Cameron backs minimum price for alcohol

 

BRITISH PRIME minister David Cameron has signalled support for a minimum price for alcohol that would raise off-licence prices, even though some members of his cabinet believe such a move could be illegal.

Mr Cameron, speaking during a visit to a hospital in Newcastle, said: “Every night, in town centres, hospitals and police stations across the country, people have to cope with the consequences of alcohol abuse.”

Almost £3 billion is spent annually by the National Health Service on alcohol-related issues, including £1 billion on drunk people in accident-and-emergency departments. The British government believe that the total cost to society is up to £22 billion.

The prime minister’s focus on alcohol follows a Monday “summit” at Downing Street with insurance industry leaders.

Figures presented by Downing Street argued that there were 200,000 cases last year where alcohol was the primary reason for a patient’s presence in hospital.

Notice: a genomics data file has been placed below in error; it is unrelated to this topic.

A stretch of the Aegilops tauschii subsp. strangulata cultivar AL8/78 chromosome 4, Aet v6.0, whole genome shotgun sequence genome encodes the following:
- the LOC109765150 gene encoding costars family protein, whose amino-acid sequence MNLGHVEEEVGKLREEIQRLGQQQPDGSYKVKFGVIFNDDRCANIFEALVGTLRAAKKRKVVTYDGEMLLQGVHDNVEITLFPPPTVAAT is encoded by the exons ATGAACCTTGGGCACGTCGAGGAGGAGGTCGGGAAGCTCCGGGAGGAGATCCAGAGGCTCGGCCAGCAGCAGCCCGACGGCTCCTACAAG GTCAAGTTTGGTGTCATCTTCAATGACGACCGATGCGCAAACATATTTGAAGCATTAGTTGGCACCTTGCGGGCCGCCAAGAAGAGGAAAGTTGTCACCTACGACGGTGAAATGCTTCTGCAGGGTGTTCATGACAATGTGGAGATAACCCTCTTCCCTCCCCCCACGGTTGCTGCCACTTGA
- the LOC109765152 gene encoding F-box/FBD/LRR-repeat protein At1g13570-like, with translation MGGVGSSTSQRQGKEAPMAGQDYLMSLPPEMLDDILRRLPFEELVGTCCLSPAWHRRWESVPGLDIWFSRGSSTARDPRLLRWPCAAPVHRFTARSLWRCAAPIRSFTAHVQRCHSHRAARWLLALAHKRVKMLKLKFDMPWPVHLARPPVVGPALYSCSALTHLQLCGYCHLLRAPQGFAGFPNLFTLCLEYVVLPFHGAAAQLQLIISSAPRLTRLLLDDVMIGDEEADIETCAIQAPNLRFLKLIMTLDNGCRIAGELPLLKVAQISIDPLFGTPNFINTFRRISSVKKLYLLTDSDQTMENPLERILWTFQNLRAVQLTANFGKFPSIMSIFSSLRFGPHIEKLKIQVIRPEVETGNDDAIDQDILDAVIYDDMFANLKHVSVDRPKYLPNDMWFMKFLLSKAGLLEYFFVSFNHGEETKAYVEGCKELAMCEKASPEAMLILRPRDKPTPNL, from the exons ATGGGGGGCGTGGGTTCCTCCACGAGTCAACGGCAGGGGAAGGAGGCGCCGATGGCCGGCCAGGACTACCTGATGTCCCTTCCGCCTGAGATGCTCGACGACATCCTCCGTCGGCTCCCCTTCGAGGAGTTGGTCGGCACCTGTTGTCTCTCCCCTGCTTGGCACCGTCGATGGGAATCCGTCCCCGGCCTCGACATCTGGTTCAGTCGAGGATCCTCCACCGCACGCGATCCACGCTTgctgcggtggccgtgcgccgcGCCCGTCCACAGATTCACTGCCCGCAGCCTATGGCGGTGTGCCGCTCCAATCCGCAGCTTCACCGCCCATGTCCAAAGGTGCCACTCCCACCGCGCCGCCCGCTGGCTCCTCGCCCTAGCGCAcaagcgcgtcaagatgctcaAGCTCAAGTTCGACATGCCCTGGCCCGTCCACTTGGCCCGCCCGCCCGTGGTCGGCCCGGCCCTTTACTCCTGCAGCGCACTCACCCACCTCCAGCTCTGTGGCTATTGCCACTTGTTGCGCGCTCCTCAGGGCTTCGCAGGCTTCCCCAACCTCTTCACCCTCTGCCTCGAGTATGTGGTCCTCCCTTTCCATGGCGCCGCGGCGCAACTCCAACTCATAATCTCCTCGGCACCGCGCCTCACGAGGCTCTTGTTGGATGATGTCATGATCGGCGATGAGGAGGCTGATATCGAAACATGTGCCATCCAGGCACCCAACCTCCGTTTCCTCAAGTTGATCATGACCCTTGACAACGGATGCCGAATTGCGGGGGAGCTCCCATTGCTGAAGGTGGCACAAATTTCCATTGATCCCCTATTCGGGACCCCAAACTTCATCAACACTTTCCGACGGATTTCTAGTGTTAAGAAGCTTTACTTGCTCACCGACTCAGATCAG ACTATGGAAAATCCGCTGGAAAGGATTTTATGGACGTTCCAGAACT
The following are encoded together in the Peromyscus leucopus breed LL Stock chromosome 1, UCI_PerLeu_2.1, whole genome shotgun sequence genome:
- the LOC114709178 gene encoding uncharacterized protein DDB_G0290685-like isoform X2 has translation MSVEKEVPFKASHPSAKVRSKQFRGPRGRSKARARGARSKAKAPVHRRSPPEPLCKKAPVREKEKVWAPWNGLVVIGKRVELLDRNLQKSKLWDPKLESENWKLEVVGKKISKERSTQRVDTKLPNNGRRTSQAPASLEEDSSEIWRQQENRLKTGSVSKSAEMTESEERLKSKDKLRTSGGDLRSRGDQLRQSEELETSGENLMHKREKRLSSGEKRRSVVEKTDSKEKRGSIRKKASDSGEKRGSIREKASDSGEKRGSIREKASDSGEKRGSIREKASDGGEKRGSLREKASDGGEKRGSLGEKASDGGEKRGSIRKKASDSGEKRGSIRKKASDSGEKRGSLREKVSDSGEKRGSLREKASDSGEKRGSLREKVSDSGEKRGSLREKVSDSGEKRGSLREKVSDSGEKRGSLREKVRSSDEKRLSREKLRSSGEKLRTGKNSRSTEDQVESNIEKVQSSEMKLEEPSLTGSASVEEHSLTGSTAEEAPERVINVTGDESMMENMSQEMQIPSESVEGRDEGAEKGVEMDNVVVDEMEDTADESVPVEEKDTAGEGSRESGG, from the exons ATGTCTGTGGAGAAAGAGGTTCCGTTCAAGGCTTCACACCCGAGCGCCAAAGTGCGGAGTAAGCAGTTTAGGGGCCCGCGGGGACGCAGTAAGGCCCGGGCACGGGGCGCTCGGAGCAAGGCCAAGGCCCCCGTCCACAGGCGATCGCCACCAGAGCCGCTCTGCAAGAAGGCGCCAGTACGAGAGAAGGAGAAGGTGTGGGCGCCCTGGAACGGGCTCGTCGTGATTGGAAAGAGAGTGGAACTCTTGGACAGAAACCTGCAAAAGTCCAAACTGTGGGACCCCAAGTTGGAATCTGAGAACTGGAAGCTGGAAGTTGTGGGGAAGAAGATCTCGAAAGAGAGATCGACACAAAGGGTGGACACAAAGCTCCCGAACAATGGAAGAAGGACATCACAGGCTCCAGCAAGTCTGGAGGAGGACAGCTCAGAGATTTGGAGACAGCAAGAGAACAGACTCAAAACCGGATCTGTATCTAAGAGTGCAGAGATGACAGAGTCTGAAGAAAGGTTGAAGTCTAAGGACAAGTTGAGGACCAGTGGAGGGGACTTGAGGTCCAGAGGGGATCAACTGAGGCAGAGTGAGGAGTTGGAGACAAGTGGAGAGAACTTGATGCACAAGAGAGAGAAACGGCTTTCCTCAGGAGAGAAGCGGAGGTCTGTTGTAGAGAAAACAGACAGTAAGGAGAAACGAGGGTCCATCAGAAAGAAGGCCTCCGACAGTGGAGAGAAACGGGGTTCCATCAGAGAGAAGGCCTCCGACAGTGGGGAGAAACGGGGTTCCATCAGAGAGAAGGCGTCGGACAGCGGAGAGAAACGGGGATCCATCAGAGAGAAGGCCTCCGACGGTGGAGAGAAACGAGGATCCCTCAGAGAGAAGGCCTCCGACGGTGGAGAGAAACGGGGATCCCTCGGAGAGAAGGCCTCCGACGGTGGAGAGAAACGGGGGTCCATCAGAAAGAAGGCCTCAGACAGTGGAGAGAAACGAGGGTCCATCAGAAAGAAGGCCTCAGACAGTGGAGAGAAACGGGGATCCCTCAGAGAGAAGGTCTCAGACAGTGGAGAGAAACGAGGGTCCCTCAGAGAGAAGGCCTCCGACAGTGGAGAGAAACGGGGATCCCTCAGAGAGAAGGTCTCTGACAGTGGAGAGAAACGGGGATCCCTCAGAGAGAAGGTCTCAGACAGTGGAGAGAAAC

This is 40 per cent higher than in 2002/03. The number of people described as acutely intoxicated has more than doubled to 18,500 since that time.

The Scottish government has worked on a minimum pricing plan for years, but held off introducing it in 2010 because of opposition from the industry.

However, it is now back on the legislative agenda.

Minimum pricing would not affect pubs, as most bar counter prices would be significantly higher than any likely minimum price set by the Scottish government, though the move could limit “all you can drink” promotions often run close to universities.

A University of Sheffield study in 2008 argued that minimum pricing would significantly reduce consumption by the most at-risk groups – the young, and those with alcohol problems and would change their behaviour.

However, secretary of state for health Andrew Lansley has publicly opposed minimum pricing, saying it would not work, and attorney general Dominic Grieve believes such a move would run foul of EU law.

A bid to set minimum prices for tobacco has already been declared unlawful by the European Court of Justice. Members states are not prohibited from introducing minimum prices on alcohol provided it can be shown there is no interference with the EU’s single market.

However, the European Court of Justice has already warned that a nationally-set alcohol price could fall foul of Brussels competition law if it deprived a cheaper drinks manufacturer of the advantage they should have over a more-expensive domestic competitor.